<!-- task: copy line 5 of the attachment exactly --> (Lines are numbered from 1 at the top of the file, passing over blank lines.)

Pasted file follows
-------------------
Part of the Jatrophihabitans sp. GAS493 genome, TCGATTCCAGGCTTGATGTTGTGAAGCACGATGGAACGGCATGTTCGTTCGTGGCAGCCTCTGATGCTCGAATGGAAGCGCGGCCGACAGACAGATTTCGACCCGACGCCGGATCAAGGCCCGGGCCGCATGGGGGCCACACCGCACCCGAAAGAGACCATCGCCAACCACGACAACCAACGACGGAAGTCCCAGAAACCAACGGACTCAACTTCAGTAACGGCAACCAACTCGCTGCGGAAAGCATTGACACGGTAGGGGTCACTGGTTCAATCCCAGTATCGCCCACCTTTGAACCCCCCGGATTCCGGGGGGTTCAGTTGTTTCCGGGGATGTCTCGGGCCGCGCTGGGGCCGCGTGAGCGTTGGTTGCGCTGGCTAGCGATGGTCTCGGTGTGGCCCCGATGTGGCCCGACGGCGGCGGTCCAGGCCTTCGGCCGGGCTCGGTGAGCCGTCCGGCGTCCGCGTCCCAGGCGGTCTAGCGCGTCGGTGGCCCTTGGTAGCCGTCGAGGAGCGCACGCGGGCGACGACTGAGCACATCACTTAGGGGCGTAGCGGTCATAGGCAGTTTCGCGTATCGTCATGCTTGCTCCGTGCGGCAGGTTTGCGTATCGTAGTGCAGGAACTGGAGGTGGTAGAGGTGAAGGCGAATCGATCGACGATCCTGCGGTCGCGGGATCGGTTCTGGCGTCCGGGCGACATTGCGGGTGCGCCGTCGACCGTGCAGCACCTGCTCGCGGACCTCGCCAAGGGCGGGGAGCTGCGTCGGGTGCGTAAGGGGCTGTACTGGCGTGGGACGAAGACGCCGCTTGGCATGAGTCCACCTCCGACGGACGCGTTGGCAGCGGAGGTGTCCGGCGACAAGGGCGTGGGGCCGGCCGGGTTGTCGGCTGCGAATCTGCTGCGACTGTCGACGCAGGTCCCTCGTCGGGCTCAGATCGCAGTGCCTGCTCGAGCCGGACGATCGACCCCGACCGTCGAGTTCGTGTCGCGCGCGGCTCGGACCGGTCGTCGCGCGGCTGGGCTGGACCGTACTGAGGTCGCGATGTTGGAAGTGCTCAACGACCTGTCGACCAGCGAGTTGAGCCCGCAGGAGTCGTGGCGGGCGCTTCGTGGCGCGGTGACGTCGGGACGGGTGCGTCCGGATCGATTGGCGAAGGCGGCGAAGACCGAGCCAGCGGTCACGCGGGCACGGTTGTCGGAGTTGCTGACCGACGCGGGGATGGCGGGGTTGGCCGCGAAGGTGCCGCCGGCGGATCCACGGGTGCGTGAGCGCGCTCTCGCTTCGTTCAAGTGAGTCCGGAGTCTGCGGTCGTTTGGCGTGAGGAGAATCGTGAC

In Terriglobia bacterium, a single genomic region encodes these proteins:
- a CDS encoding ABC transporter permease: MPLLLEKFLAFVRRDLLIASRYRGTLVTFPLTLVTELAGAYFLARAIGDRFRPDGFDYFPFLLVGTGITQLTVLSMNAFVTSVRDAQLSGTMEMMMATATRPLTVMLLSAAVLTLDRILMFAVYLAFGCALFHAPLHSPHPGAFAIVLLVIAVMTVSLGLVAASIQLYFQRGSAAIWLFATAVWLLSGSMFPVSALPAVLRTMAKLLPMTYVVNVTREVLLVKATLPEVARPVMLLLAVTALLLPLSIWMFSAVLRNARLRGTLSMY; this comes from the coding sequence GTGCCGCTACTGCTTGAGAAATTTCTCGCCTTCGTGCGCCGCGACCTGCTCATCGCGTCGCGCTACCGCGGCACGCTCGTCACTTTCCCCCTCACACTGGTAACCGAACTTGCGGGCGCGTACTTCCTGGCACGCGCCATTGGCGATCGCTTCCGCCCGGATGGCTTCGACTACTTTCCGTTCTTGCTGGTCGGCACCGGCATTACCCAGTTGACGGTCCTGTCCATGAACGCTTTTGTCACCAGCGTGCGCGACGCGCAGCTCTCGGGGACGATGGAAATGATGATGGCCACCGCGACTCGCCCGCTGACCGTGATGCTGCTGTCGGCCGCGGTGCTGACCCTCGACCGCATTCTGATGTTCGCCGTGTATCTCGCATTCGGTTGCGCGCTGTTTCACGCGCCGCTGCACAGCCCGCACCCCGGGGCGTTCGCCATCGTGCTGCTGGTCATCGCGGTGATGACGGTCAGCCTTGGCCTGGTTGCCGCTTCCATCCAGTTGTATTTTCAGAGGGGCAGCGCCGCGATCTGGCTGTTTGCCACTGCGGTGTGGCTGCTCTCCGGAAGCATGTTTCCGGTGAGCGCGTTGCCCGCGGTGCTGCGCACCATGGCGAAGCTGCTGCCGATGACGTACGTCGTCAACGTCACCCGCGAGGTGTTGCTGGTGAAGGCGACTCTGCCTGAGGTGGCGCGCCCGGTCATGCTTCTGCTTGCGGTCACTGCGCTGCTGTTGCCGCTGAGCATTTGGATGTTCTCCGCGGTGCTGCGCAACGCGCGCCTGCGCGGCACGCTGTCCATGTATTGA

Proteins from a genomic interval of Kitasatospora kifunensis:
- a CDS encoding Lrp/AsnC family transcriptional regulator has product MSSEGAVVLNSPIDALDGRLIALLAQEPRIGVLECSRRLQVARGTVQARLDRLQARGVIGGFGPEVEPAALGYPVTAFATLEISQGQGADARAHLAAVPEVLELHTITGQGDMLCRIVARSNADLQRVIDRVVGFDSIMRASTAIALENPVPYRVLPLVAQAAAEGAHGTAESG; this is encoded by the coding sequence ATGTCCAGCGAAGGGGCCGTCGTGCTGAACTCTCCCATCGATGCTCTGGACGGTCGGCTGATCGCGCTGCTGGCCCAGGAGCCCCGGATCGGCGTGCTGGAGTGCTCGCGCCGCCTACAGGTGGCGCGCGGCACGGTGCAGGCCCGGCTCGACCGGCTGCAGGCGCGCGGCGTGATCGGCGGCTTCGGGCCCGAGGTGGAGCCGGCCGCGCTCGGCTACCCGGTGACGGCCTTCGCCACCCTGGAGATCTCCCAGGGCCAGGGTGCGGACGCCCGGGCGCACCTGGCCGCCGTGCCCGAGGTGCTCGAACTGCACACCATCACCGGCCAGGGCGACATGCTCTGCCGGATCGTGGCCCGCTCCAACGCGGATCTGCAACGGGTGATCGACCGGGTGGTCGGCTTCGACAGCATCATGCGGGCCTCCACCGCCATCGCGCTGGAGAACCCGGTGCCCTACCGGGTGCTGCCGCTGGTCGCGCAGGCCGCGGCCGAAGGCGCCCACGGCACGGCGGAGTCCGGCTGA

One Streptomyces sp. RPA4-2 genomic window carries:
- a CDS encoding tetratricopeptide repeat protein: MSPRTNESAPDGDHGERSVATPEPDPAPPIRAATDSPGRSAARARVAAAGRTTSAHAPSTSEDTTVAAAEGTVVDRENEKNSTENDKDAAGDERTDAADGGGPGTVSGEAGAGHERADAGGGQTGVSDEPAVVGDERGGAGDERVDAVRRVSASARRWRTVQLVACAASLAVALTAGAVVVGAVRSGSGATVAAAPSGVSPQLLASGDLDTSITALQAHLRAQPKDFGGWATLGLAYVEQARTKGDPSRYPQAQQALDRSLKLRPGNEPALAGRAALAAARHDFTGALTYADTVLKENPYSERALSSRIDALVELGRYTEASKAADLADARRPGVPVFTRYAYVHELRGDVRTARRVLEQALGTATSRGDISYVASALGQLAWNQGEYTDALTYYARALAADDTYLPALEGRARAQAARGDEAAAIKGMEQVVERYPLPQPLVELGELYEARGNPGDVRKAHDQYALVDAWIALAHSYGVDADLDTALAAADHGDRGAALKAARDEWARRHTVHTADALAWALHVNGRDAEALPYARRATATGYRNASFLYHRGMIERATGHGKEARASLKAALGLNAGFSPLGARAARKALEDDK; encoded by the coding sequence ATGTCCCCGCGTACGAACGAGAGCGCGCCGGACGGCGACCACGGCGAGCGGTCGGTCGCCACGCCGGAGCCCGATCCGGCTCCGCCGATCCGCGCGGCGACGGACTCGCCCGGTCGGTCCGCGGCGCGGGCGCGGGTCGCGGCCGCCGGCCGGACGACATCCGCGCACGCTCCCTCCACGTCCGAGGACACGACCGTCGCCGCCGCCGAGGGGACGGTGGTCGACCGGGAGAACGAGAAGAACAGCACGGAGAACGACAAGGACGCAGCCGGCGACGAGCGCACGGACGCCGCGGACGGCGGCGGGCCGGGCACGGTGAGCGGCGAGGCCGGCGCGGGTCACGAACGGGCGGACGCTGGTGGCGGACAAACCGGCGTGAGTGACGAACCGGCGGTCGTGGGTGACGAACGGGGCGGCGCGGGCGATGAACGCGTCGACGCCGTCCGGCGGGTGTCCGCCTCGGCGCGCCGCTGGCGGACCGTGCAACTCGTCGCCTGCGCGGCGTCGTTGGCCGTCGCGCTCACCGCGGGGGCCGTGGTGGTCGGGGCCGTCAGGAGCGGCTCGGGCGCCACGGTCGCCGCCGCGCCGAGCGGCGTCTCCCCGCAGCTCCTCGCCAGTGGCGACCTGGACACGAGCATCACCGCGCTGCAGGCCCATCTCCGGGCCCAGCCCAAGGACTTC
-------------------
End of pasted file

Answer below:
- a CDS encoding Lrp/AsnC family transcriptional regulator has product MSSEGAVVLNSPIDALDGRLIALLAQEPRIGVLECSRRLQVARGTVQARLDRLQARGVIGGFGPEVEPAALGYPVTAFATLEISQGQGADARAHLAAVPEVLELHTITGQGDMLCRIVARSNADLQRVIDRVVGFDSIMRASTAIALENPVPYRVLPLVAQAAAEGAHGTAESG; this is encoded by the coding sequence ATGTCCAGCGAAGGGGCCGTCGTGCTGAACTCTCCCATCGATGCTCTGGACGGTCGGCTGATCGCGCTGCTGGCCCAGGAGCCCCGGATCGGCGTGCTGGAGTGCTCGCGCCGCCTACAGGTGGCGCGCGGCACGGTGCAGGCCCGGCTCGACCGGCTGCAGGCGCGCGGCGTGATCGGCGGCTTCGGGCCCGAGGTGGAGCCGGCCGCGCTCGGCTACCCGGTGACGGCCTTCGCCACCCTGGAGATCTCCCAGGGCCAGGGTGCGGACGCCCGGGCGCACCTGGCCGCCGTGCCCGAGGTGCTCGAACTGCACACCATCACCGGCCAGGGCGACATGCTCTGCCGGATCGTGGCCCGCTCCAACGCGGATCTGCAACGGGTGATCGACCGGGTGGTCGGCTTCGACAGCATCATGCGGGCCTCCACCGCCATCGCGCTGGAGAACCCGGTGCCCTACCGGGTGCTGCCGCTGGTCGCGCAGGCCGCGGCCGAAGGCGCCCACGGCACGGCGGAGTCCGGCTGA